Nisswa recognized for community’s effective use of Legacy funding
Conservation Minnesota and Minnesota Citizens for the Arts recently recognized the city of Nisswa and its residents for taking advantage of Legacy funds to make the city a better place.
At the Oct. 16 city council meeting, the organizations presented the city with a plaque to highlight its work on enthusiastic embrace of the goals of Legacy funds.
In 2008, the voters of Minnesota overwhelmingly approved the Clean Water, Land and Legacy Amendment which added 3/8 of one percent to the state’s sales tax, and dedicated the revenue to projects that would help preserve the state’s arts and outdoors legacy.
Since its inception, Conservation Minnesota and Minnesota Citizens for the Arts have traveled around the state highlighting the places in the state where the funds are best being put to use to serve the intent of the amendment. Be it with cleaner lakes, expanded trails or public art projects, every resident of Minnesota has benefited from the program.
This year, nine cities will be recognized for their roles in utilizing Legacy funding to make their communities better for residents and visitors alike. This year’s legacy destinations are: Apple Valley, Coon Rapids, Hastings, Maple Grove, Nisswa, Plymouth, Rushford, Stillwater and Two Harbors.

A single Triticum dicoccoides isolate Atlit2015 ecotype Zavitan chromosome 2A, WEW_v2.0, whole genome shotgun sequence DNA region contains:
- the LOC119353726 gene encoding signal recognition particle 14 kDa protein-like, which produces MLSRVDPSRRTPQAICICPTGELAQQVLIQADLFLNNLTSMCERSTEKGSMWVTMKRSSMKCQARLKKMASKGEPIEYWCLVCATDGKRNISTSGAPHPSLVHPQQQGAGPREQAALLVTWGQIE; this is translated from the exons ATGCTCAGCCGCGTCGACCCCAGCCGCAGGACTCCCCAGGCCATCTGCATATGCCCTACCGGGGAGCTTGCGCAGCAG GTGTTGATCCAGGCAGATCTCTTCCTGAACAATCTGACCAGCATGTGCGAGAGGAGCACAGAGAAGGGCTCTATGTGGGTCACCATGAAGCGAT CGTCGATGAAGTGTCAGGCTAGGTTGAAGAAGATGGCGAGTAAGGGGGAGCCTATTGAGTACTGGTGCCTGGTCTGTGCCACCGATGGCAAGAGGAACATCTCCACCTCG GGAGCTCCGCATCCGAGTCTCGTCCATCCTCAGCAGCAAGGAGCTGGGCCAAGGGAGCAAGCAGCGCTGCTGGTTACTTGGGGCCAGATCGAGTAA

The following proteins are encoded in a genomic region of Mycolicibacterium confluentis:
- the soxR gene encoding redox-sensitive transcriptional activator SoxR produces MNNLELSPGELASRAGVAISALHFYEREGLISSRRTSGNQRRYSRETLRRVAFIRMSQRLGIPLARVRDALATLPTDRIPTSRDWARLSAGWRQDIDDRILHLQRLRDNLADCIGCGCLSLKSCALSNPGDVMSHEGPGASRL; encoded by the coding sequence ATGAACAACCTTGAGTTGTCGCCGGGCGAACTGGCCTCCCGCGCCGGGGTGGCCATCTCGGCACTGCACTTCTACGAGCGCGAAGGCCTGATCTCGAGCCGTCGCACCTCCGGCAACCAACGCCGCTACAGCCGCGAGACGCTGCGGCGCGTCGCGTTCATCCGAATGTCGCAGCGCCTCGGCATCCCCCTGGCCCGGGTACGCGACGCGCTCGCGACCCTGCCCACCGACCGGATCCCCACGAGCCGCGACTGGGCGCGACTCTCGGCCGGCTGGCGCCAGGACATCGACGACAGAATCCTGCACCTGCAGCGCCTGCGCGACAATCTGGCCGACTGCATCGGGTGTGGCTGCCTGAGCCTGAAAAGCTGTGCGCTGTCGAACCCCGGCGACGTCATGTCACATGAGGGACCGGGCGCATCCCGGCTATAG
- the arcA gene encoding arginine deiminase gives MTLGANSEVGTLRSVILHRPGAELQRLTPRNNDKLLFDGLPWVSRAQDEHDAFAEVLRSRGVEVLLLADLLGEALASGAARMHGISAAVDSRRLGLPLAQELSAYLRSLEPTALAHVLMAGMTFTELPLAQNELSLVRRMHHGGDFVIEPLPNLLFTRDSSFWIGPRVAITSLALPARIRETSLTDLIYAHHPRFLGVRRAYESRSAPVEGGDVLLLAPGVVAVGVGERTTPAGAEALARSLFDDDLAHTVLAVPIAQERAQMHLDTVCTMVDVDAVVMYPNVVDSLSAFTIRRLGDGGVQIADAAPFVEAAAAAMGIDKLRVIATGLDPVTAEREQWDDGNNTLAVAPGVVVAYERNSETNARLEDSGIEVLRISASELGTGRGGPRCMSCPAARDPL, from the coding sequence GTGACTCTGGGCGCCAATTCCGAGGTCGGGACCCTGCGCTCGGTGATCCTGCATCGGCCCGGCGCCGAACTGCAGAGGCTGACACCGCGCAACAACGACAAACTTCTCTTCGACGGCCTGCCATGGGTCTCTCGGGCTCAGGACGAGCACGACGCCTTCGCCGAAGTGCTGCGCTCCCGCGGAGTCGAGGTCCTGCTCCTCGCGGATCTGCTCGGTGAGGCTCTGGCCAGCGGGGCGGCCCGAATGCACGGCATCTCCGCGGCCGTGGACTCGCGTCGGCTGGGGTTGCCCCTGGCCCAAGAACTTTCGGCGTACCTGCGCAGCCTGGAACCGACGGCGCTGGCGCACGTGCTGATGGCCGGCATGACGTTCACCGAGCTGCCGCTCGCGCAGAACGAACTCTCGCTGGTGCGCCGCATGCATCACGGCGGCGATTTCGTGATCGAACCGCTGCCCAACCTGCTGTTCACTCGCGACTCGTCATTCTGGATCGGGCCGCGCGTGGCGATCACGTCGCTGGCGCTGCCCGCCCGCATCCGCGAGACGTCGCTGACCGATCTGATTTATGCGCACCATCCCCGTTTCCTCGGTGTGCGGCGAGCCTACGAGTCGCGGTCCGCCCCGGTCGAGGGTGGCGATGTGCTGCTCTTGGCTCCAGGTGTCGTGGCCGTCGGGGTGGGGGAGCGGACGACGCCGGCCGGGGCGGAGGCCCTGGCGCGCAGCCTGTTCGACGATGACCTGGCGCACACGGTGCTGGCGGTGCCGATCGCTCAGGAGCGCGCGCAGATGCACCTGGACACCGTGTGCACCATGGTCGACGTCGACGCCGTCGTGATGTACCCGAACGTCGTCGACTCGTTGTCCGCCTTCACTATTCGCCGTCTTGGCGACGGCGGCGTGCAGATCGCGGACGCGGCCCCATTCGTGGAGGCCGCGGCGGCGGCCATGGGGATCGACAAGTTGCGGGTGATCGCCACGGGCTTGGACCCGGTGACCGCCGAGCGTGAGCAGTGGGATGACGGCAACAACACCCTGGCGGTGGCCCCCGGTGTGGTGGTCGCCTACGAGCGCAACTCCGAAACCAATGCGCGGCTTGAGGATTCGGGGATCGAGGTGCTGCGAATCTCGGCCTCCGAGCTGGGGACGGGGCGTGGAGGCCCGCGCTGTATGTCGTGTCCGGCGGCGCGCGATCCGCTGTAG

“Each year we single out a handful of communities who seem to be embracing the true spirit of the Legacy Amendment,” said Paul Austin, executive director of Conservation Minnesota, in a news release. “And by looking at the cross-section of arts and outdoors projects that have been helped by the amendment in the previous year, it is clear that this year, Nisswa deserved recognition.”
Like Minnesota Citizens for the Arts, Conservation Minnesota receives no funding from the Legacy Amendment.
“When we looked at which cities around the state were doing great work in utilizing the Legacy Amendment, Nisswa stood out,” said Sheila Smith, executive director of the Minnesota Citizens for the Arts. “Be it Nisswa Elementary School’s theater residency with the Prairie Fire Theater, or acquiring land to expand public access to Lake Nisswa, the city is really benefitting from the passage of this amendment.”